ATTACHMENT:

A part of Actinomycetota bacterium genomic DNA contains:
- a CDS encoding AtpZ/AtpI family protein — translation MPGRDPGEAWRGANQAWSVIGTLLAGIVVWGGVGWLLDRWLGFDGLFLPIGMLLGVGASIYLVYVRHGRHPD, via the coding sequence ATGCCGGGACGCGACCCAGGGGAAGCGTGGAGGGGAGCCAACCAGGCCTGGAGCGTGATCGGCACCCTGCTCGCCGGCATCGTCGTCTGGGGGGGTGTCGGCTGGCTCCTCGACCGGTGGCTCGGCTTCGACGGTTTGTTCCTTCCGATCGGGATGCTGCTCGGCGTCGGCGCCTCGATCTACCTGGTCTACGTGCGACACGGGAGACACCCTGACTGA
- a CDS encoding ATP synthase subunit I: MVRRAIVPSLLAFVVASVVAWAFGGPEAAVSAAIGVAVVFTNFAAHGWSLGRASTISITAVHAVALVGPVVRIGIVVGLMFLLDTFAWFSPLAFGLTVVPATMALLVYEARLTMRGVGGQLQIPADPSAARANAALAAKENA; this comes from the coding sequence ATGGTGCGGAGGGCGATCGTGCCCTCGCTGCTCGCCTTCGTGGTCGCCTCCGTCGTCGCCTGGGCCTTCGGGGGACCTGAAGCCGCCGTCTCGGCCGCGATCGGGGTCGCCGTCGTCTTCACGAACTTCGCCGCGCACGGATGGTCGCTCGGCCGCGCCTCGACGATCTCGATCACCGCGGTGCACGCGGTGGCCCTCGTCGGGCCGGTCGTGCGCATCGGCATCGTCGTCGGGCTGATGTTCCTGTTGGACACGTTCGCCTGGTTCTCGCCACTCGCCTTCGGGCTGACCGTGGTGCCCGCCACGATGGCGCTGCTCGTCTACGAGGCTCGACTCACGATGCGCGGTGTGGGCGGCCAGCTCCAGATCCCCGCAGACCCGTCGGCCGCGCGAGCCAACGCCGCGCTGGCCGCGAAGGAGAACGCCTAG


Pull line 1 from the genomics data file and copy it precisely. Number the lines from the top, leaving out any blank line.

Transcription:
A part of Actinomycetota bacterium genomic DNA contains: